“I’m not paying ten kuai for a boat, son! It was ten kuai to get in. I’m not made of fucking kuai!”
Yesterday, I joined a couple of mates (the same guys with whom I had scaled the Great Wall) and three visiting young women from the UK for what we hoped would be an adventurous trip to Beijing’s ‘underground city’. We got off the bus and, like doomed characters from a Neil Marshall or Eli Roth film, descended on the hutongs looking for the elusive entrance to one of Beijing’s hidden gems. So hidden that it has taken on near-mythic status and is surrounded by conflicting scraps of information: “it’s this way,” it’s that way,” “no foreigners are allowed,” “ONLY foreigners are allowed,” and – ultimately – “you have wasted your time. It is closed.” I actually had a sore knee all day after pulling a muscle, and I was a little on the grumpy and sarcastic side (extremely rare for me). Nevertheless I tried to keep my whining to a minimum (less than 57 witty grumblings throughout the entire day).
We all went to Jinshang Park instead, which is Beijing’s most central point. Highlights include the tree where emperor Chongzhen hung himself after fleeing the Forbidden City during a peasant uprising, and a tourist trap where you can have your picture taken while dressed as a Qing Dynasty bell-end.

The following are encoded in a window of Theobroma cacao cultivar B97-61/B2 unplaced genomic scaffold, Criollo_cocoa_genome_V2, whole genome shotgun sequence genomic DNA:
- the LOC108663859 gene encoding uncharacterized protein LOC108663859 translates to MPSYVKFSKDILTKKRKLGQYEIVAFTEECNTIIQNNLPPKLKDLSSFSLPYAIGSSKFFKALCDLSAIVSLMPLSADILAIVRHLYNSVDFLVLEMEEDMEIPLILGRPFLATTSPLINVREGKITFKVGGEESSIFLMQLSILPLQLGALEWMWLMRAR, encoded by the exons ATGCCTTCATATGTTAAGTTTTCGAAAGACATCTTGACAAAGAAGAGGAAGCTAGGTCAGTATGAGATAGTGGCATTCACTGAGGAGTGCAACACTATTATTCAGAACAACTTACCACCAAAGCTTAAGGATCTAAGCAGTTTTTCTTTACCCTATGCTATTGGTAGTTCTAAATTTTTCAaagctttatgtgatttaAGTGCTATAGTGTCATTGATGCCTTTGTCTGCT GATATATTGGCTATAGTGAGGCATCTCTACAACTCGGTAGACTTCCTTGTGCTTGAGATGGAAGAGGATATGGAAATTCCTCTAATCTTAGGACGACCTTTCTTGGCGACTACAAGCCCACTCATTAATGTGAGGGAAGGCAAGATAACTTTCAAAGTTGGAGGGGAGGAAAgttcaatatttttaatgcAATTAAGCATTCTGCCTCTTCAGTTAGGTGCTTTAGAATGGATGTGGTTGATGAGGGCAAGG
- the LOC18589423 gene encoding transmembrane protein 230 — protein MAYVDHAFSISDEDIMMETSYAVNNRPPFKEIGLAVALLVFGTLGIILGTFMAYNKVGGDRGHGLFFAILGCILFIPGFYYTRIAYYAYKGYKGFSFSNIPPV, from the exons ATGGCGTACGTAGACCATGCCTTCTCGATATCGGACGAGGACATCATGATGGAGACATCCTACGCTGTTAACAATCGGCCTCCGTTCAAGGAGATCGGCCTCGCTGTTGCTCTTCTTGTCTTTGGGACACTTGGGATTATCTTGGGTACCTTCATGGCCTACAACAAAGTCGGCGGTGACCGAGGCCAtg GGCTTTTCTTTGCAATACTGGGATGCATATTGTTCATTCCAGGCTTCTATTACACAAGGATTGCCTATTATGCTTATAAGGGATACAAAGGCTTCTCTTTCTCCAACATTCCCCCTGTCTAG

Jinshang is also home to the highest geological point in Beijing, which I recommend to anyone with a limp who wants to tell the world that it can go and fuck itself. Let’s just say, as I did aloud, that it’s pretty obvious why Chongzhen hung himself at the bottom of the staircase. The views of the city are undeniably spectacular: the tower is in a direct line somewhere between Mao’s Mausoleum and the Olympic Park. It supposedly forms (along with the Forbidden City and the Drum and Bell towers) the figurative body of a dragon, with Mao’s embalmed corpse as the head.
Afterwards, we all wandered through beautiful Beihei park and then took the subway to nearby Sanlitun for the acclaimed ‘Burger Burger’ at the Blue Frog diner. The extra ‘burger’ stands for ‘extra burger’. In other words, you buy one burger and get one free. The offer extends to drinks, so I continued being (mis)adventurous and tried a dry martini for the first, second and ultimately last time ever, an experience that I imagine is akin to licking the underside of a rat. Even the olives tasted like bumhole. The prospect of going to a club on Sanlitun bar street was raised, as was the prospect of me limping home and curling up with a good book. I chose the latter option, stopping off at Page One for an overpriced paperback to read on the Batong Line.
Alighting at Sihui East station, I had the good fortune of meeting a gregarious young Chinese man who wanted to practice his English and who didn’t get my sense of humour.
Him: “What do English people like to do in their spare time?”
Me: “Read books on the subway!”
Him: “Do you believe in God?”
Me: “Not anymore!”